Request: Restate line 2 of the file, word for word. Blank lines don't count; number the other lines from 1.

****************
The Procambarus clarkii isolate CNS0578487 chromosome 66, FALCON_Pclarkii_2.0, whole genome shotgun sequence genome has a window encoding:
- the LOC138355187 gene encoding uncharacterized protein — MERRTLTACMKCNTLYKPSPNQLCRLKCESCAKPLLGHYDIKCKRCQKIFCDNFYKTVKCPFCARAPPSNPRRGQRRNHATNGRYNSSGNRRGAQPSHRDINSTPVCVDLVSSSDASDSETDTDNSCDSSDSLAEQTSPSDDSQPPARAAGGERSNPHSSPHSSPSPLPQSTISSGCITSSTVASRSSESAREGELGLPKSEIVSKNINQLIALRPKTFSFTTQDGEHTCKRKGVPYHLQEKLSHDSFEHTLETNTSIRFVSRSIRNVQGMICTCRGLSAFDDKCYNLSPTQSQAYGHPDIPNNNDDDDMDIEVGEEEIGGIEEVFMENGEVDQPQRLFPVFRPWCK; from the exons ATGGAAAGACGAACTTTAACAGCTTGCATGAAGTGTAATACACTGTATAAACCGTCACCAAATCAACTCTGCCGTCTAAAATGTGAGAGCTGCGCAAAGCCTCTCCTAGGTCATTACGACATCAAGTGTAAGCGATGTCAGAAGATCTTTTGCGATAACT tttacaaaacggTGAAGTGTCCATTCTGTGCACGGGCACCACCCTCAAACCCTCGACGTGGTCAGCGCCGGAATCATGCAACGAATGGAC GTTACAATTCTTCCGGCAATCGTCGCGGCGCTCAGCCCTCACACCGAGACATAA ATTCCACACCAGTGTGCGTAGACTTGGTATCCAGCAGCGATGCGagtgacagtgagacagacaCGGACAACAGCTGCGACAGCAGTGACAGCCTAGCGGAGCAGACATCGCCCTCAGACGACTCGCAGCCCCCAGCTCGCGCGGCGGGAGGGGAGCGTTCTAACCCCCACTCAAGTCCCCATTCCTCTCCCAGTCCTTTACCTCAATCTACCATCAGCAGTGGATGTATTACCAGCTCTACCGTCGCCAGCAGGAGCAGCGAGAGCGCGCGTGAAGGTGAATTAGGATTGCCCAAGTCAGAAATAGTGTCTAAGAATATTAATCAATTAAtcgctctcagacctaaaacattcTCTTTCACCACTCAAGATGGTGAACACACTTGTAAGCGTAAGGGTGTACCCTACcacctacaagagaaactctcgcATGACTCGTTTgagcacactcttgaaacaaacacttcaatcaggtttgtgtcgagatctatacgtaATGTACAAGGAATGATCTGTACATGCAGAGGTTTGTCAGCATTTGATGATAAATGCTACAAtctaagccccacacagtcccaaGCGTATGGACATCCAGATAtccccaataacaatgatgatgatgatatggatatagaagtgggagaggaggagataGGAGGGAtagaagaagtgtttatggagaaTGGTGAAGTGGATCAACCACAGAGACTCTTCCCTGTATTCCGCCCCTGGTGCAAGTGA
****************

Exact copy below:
- the LOC138355187 gene encoding uncharacterized protein — MERRTLTACMKCNTLYKPSPNQLCRLKCESCAKPLLGHYDIKCKRCQKIFCDNFYKTVKCPFCARAPPSNPRRGQRRNHATNGRYNSSGNRRGAQPSHRDINSTPVCVDLVSSSDASDSETDTDNSCDSSDSLAEQTSPSDDSQPPARAAGGERSNPHSSPHSSPSPLPQSTISSGCITSSTVASRSSESAREGELGLPKSEIVSKNINQLIALRPKTFSFTTQDGEHTCKRKGVPYHLQEKLSHDSFEHTLETNTSIRFVSRSIRNVQGMICTCRGLSAFDDKCYNLSPTQSQAYGHPDIPNNNDDDDMDIEVGEEEIGGIEEVFMENGEVDQPQRLFPVFRPWCK; from the exons ATGGAAAGACGAACTTTAACAGCTTGCATGAAGTGTAATACACTGTATAAACCGTCACCAAATCAACTCTGCCGTCTAAAATGTGAGAGCTGCGCAAAGCCTCTCCTAGGTCATTACGACATCAAGTGTAAGCGATGTCAGAAGATCTTTTGCGATAACT tttacaaaacggTGAAGTGTCCATTCTGTGCACGGGCACCACCCTCAAACCCTCGACGTGGTCAGCGCCGGAATCATGCAACGAATGGAC GTTACAATTCTTCCGGCAATCGTCGCGGCGCTCAGCCCTCACACCGAGACATAA ATTCCACACCAGTGTGCGTAGACTTGGTATCCAGCAGCGATGCGagtgacagtgagacagacaCGGACAACAGCTGCGACAGCAGTGACAGCCTAGCGGAGCAGACATCGCCCTCAGACGACTCGCAGCCCCCAGCTCGCGCGGCGGGAGGGGAGCGTTCTAACCCCCACTCAAGTCCCCATTCCTCTCCCAGTCCTTTACCTCAATCTACCATCAGCAGTGGATGTATTACCAGCTCTACCGTCGCCAGCAGGAGCAGCGAGAGCGCGCGTGAAGGTGAATTAGGATTGCCCAAGTCAGAAATAGTGTCTAAGAATATTAATCAATTAAtcgctctcagacctaaaacattcTCTTTCACCACTCAAGATGGTGAACACACTTGTAAGCGTAAGGGTGTACCCTACcacctacaagagaaactctcgcATGACTCGTTTgagcacactcttgaaacaaacacttcaatcaggtttgtgtcgagatctatacgtaATGTACAAGGAATGATCTGTACATGCAGAGGTTTGTCAGCATTTGATGATAAATGCTACAAtctaagccccacacagtcccaaGCGTATGGACATCCAGATAtccccaataacaatgatgatgatgatatggatatagaagtgggagaggaggagataGGAGGGAtagaagaagtgtttatggagaaTGGTGAAGTGGATCAACCACAGAGACTCTTCCCTGTATTCCGCCCCTGGTGCAAGTGA